Resilience Water supply, sanitation service provision and hygiene in Awash Basin, Ethiopia: Sustainable Growth and multi-performing infrastructural arrangements for climate change mitigation

Columbia University GSAPP/ (Professor Julia Watson )
Eleni Stefania Kalapoda

Water supply, sanitation provision, and hygiene in Addis Ababa, Ethiopia are grossly deficient, as in most cities in sub-Saharan Africa. The combination of the emergent water scarcity due to climate change and the chronic lack of adequate sanitation infrastructure is now threatening the resiliency of the low-income households and the informal settlements of the Addis Ababa’s periphery. Struggling between the perception of the grassroots who identify the access to safe water and urban sanitation as a right, and the government’s development agenda that sees Addis Ababa as the center for the country’s economic expansion, the city’s infrastructure is at high risk when assessed for resilient urban sanitation and water supply provision to its inhabitants. This paper builds upon the recent Addis Ababa’s Resilience Strategy to focus on the Addis Ababa Water and Sewerage Authority’s plan (aiming to build 3,000 shared sanitation facilities as the country’s first sewage grid) to identify how these perceptions intertwine between the communities and the government, to examine how just and inclusive the AAWSA’s urban sanitation and water supply provision plan is and explore the overall qualitative and quantitative impact of improving the urban water flows in and out of the city in Addis Ababa. Drawing on the recent City Water Resilience Approach (CWRA), integrated with spatial analysis, interviews, and policy documents reviews, I conclude that neither a grassroots or top-down (growth-centric) approach successfully provides sustainable and accessible urban sanitation in Addis Ababa. This mainly occurs because the conventional approaches to urban sanitary improvement at the city level do not address the dual context of Addis Ababa, as both a city of informality and the capital of Africa’s largest expanding market. The focus given to the city’s water-production-consumption cycle favors the more affluent, well-connected, service-oriented, and resilient city-center communities at the expense of the low-income, fragmented, agriculture-oriented peripheral communities where informality, urban displacement and lack of climate-mitigation infrastructure historically occur. Building on the Addis Ababa City Water Resilience Approach (CWRA), I propose that a more inclusive coordination of a multi-scalar governance approach would optimize the supply and promote sustainable demand-side management practices as workable climate change adaptation measures to water scarcity in Addis Ababa.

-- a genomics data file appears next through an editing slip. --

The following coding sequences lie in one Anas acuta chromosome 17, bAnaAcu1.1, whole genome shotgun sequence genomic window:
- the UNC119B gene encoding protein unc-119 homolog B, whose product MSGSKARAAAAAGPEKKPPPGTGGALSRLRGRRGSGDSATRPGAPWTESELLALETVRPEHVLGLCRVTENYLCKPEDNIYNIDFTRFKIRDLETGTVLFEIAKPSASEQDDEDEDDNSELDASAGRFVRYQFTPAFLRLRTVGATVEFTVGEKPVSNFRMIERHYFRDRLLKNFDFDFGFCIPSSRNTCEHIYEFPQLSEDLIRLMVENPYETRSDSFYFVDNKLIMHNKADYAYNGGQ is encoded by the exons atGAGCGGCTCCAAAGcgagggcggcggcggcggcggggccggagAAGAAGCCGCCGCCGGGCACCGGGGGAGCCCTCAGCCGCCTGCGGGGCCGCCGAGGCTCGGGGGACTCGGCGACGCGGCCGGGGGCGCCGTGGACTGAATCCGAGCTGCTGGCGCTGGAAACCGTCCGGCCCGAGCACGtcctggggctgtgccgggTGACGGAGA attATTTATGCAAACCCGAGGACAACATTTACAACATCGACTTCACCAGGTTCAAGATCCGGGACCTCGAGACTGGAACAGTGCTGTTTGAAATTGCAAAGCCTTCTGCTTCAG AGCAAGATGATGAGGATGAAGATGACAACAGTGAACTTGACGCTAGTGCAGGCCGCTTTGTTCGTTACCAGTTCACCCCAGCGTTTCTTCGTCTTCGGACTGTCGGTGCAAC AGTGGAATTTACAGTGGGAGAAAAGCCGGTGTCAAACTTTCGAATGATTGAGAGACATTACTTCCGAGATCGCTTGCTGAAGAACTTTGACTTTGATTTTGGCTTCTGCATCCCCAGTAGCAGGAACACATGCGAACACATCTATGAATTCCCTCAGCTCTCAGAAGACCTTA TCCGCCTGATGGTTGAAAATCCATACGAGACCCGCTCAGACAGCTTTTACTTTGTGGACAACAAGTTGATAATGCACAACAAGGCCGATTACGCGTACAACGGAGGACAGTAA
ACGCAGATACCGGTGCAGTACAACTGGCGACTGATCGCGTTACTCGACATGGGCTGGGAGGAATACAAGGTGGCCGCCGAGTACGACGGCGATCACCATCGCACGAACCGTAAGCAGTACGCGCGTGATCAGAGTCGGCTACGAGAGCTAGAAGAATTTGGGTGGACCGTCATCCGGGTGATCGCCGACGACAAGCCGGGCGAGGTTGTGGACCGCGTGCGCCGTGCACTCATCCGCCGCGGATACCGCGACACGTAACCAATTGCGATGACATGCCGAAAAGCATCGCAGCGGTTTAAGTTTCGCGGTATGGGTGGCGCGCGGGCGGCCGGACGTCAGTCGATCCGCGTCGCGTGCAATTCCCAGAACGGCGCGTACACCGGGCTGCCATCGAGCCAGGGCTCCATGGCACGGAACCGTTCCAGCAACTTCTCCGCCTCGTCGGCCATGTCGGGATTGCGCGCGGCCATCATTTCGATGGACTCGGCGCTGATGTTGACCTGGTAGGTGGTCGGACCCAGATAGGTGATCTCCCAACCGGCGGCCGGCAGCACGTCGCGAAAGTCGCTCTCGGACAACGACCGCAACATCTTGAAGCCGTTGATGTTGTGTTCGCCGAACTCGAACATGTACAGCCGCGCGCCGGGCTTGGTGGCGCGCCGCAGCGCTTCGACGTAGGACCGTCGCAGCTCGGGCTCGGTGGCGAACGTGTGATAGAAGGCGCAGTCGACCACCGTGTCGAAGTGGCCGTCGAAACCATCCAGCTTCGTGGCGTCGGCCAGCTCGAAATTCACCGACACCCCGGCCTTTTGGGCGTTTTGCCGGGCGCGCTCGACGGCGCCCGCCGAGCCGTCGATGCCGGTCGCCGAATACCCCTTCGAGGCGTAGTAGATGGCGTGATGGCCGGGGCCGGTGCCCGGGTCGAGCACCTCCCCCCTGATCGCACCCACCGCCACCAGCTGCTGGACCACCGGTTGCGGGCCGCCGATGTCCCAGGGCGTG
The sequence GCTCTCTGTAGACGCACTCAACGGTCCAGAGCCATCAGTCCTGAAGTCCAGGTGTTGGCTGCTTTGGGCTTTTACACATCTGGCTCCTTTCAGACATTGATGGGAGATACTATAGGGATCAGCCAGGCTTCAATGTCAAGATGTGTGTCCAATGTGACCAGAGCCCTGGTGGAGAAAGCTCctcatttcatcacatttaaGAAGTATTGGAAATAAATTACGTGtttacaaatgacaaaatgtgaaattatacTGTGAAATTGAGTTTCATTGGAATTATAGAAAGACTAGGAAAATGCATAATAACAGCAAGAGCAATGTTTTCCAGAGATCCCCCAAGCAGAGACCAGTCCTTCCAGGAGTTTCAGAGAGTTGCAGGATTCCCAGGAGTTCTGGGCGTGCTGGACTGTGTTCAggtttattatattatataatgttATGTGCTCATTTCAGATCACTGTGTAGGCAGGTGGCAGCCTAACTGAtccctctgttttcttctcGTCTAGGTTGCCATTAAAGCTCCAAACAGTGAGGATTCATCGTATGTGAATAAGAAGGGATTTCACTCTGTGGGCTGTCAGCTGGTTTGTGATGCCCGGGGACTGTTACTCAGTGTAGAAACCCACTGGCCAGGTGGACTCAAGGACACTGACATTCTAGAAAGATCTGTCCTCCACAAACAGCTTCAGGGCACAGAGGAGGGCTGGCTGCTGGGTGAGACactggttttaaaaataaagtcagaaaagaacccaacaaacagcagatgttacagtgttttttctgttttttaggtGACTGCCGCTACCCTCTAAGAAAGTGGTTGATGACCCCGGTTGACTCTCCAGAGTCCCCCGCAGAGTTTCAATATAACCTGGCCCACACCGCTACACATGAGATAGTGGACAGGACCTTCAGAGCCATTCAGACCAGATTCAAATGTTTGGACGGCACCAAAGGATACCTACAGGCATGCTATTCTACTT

—Poster presented at ISI’s third annual Virtual Conference (November 16 – 17, 2022)